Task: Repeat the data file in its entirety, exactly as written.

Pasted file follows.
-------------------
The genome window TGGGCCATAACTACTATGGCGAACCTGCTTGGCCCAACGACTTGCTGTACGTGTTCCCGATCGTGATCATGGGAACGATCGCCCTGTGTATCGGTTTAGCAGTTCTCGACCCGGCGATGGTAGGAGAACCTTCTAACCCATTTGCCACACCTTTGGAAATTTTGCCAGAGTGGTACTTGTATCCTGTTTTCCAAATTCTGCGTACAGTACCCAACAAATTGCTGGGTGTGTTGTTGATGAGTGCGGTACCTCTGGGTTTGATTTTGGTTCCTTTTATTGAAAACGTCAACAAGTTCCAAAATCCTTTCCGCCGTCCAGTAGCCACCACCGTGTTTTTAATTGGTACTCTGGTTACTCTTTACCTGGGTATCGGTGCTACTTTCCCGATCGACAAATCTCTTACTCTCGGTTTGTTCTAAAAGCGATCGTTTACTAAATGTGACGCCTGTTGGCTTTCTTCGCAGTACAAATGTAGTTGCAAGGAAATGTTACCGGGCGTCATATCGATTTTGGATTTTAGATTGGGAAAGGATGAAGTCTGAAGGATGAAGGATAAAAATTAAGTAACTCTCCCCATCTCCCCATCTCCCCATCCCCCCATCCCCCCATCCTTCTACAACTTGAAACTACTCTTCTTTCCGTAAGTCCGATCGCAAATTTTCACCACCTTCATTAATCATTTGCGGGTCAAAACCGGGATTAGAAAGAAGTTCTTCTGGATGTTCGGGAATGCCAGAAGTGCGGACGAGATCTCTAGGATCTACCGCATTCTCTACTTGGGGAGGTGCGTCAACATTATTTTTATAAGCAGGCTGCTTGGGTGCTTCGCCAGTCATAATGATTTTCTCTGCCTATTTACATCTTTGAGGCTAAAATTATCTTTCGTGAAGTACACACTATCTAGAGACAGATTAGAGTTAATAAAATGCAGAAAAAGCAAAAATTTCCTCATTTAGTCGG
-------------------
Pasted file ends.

The genome window TGGGCCATAACTACTATGGCGAACCTGCTTGGCCCAACGACTTGCTGTACGTGTTCCCGATCGTGATCATGGGAACGATCGCCCTGTGTATCGGTTTAGCAGTTCTCGACCCGGCGATGGTAGGAGAACCTTCTAACCCATTTGCCACACCTTTGGAAATTTTGCCAGAGTGGTACTTGTATCCTGTTTTCCAAATTCTGCGTACAGTACCCAACAAATTGCTGGGTGTGTTGTTGATGAGTGCGGTACCTCTGGGTTTGATTTTGGTTCCTTTTATTGAAAACGTCAACAAGTTCCAAAATCCTTTCCGCCGTCCAGTAGCCACCACCGTGTTTTTAATTGGTACTCTGGTTACTCTTTACCTGGGTATCGGTGCTACTTTCCCGATCGACAAATCTCTTACTCTCGGTTTGTTCTAAAAGCGATCGTTTACTAAATGTGACGCCTGTTGGCTTTCTTCGCAGTACAAATGTAGTTGCAAGGAAATGTTACCGGGCGTCATATCGATTTTGGATTTTAGATTGGGAAAGGATGAAGTCTGAAGGATGAAGGATAAAAATTAAGTAACTCTCCCCATCTCCCCATCTCCCCATCCCCCCATCCCCCCATCCTTCTACAACTTGAAACTACTCTTCTTTCCGTAAGTCCGATCGCAAATTTTCACCACCTTCATTAATCATTTGCGGGTCAAAACCGGGATTAGAAAGAAGTTCTTCTGGATGTTCGGGAATGCCAGAAGTGCGGACGAGATCTCTAGGATCTACCGCATTCTCTACTTGGGGAGGTGCGTCAACATTATTTTTATAAGCAGGCTGCTTGGGTGCTTCGCCAGTCATAATGATTTTCTCTGCCTATTTACATCTTTGAGGCTAAAATTATCTTTCGTGAAGTACACACTATCTAGAGACAGATTAGAGTTAATAAAATGCAGAAAAAGCAAAAATTTCCTCATTTAGTCGG